By Martin Child and Josephine Kalsuak
The Pacific is well-known around the world for its strong culture of dialogue, debate and consensus-driven decision-making, and how resolutions on important issues are never rushed, to ensure better outcomes. So, it was only natural that the most successful Civil Society Organisations (CSOs) pursue a ‘Pacific-style advocacy’ approach to human rights issues. This approach has proven to be extremely popular in local communities and has opened the door to important discussions and debates across our region.
Around the world, CSOs perform a key role in improving the lives of women, men, children, people with disabilities, the elderly and other marginalised groups. The work of these organizations’ supplements, compliments and, at times, challenges the work of national governments, holding them accountable for the needs and rights of all people. CSOs in the Pacific in particular, play a key role in awareness-raising and advocacy actions directed at social change in the region.
This year the Pacific Community, in recognition of the growing impact and importance of civil society issues, merged its Regional Rights Resource Team (RRRT) and Social Development Programme (SDP) into the new Human Rights and Social Development Division (HRSD). One of the priority areas for this new division is the ongoing support for CSOs through the Pacific People Advancing Change (PPAC) programme.
With funding provided by the Governments of Sweden and Australia, PPAC continues to support Pacific-style advocacy campaigns on a range of critical human rights issues. The support targets CSOs in the Federated State of Micronesia (FSM), Kingdom of Tonga, Republic of the Marshall Islands (RMI), Solomon Islands and Vanuatu. The programme includes advocacy training workshops, ongoing mentoring and provision of small grants.
The PPAC programme is unique in the sense that it recognises a significant proportion of CSOs in the Pacific region are based in rural areas or in locations otherwise underserved by similar programmes. The programme also recognises that, in order to see effective social change, it is important to provide CSOs with financial support along with training and ongoing mentoring to build their capacity. Grantees under the PPAC programme have campaigned on violence against women, youth empowerment, right to health, the rights of people with disabilities, waste management, climate change and more.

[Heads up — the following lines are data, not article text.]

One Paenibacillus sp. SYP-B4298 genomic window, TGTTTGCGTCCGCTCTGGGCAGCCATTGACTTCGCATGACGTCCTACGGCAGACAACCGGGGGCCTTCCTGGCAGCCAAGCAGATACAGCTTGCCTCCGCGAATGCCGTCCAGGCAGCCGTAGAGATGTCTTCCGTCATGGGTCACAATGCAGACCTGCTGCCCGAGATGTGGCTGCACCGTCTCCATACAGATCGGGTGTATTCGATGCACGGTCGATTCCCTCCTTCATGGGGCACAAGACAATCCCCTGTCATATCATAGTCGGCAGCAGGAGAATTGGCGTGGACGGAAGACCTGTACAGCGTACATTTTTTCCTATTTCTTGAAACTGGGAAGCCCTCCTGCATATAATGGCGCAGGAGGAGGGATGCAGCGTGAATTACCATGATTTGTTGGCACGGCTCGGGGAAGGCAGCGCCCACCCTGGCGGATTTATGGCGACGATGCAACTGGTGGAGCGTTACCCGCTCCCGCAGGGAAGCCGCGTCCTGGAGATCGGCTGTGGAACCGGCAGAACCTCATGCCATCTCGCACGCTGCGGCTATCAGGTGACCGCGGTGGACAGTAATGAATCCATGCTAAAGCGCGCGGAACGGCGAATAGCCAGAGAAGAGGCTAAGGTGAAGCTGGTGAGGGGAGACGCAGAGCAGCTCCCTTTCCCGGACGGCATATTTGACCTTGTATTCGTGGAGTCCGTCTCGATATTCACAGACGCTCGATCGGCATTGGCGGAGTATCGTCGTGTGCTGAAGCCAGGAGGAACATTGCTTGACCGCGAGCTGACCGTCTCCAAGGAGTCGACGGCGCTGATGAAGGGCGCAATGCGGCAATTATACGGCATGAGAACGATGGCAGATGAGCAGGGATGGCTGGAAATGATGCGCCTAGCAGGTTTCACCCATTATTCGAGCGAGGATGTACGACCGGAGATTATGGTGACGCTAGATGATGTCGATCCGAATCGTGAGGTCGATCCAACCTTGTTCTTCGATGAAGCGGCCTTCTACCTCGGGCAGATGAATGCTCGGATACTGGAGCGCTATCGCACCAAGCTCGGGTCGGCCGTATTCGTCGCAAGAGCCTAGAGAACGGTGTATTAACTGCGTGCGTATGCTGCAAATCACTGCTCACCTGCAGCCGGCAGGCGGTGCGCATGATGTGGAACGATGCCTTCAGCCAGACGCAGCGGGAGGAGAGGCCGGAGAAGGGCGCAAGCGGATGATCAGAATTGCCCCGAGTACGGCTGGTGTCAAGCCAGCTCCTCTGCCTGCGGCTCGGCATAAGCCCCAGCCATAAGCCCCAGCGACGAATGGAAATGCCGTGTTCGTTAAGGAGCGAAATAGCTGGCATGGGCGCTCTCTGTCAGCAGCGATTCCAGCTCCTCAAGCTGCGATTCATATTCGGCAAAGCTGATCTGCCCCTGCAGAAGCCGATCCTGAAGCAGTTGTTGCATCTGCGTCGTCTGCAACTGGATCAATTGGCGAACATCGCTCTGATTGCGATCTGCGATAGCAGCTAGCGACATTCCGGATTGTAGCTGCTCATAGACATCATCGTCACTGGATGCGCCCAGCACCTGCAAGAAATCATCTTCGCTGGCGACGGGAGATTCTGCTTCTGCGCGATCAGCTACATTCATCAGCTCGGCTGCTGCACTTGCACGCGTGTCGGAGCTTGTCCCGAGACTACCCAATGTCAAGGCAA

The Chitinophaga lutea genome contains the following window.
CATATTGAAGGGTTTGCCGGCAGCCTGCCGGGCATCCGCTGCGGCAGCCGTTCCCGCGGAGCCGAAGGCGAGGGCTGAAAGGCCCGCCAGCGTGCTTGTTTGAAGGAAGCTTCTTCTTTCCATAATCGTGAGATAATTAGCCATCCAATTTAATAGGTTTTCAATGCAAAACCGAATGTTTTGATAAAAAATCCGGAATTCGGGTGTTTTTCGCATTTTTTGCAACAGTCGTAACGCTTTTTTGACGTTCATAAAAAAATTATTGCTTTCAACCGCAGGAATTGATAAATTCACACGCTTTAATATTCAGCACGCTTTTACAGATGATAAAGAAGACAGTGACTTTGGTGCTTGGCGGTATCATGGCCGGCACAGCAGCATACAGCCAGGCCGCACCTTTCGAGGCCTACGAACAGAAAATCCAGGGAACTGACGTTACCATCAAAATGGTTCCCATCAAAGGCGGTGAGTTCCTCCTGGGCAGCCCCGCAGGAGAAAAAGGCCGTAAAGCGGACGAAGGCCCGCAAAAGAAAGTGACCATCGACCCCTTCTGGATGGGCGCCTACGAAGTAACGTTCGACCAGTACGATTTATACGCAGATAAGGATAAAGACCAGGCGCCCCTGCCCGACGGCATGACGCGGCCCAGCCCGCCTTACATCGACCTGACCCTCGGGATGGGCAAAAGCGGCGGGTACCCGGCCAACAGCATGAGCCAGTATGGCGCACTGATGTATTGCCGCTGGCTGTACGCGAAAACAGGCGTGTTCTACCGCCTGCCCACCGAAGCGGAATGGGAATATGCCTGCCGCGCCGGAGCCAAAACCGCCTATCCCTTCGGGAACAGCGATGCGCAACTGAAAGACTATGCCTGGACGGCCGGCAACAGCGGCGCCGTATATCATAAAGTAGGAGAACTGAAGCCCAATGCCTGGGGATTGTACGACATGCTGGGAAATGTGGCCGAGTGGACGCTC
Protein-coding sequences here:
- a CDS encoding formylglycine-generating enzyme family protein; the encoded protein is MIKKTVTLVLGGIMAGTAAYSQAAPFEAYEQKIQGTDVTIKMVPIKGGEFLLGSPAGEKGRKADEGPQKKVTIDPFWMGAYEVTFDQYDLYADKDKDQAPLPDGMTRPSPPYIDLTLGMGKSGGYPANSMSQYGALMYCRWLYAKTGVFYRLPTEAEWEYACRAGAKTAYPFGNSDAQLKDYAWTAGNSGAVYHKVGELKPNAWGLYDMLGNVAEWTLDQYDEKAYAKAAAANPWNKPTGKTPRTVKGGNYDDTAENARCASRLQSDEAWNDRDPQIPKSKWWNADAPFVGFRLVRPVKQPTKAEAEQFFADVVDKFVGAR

A common approach adopted in PPAC advocacy campaigns is to place people at the centre; this proved extremely valuable during the adverse times the region faces due to the COVID-19 pandemic. The PPAC in-country staff have been instrumental in providing continuous capacity-building support to the CSOs, resulting in more targeted support for the communities.
A good example of the contextualised Pacific style-advocacy was seen in RMI where two PPAC grantees, Jo Jikum and the Marshall Islands Conservation Society, advocated against single-use plastic and promoted reusable bags to enhance the right to a clean and healthy environment. The two CSOs collaborated with the Environmental Protection Authority (EPA) and other government agencies and formed the Eniwot Juon (Say never mind, no need) public information campaign.
Further success stories have emerged from FSM. Assistance to a grantee in FSM ultimately led to the formation of a Disabled Person’s Organisation. This organisation was formally registered to advocate for the rights of people with disability in Chuuk state. Another grantee, Micronesian Productions, successfully lobbied for the passage of the Pohnpei Disability Act, which the legislature passed in August 2019.
Also in FSM, the Care Micronesia Foundation successfully lobbied Pohnpei State to increase the age of consent and marriageable age from 16 to 18 years in 2019 to ensure alignment to the Convention on the Rights of the Child. This organisation collaborated with the Public Safety officers in Pohnpei to raise awareness on law change.
Moving to the Kingdom of Tonga, PPAC grantee Seleka succeeded in getting school principals, teachers, community leaders and parents of students in high schools in Tongatapu, Eua and Vava’u, to acknowledge the capabilities of young people in using art to promote youth empowerment. The Tonga Centre for Women and Children used the grant effectively to obtain support from the district officers and community leaders to help prevent domestic violence in Vava’u.
Achievements from the archipelago of Vanuatu showed support from the provincial government in Santo to ensure future public buildings are accessible to people with disabilities following a campaign from Vanuatu Disability Promotion and Advocacy, and the Vanuatu Council of Churches in Port Vila used the grant to promote the prevention of domestic violence using human rights and faith-based approaches.
In the Solomon Islands, the Auki Market Vendors Association successfully lobbied for local government support of Auki market waste management system to ensure effective disposal and waste management methods in and around the Auki market. Also in the Solomon’s, the Family Support Centre received provincial government endorsement to mainstream Family Protection Act principles into existing Moli and Tetekanji wards by-laws.
These positive examples and achievements demonstrate the potential that local CSOs can unleash when support is provided in a tailored and context-sensitive way. HRSD, through its PPAC programme, recognises that Pacific-style advocacy combined with open dialogue through talanoa, storian or tok story creates the right environment to drive positive social change.
We are looking forward to sharing more PPAC success stories in the coming months and years.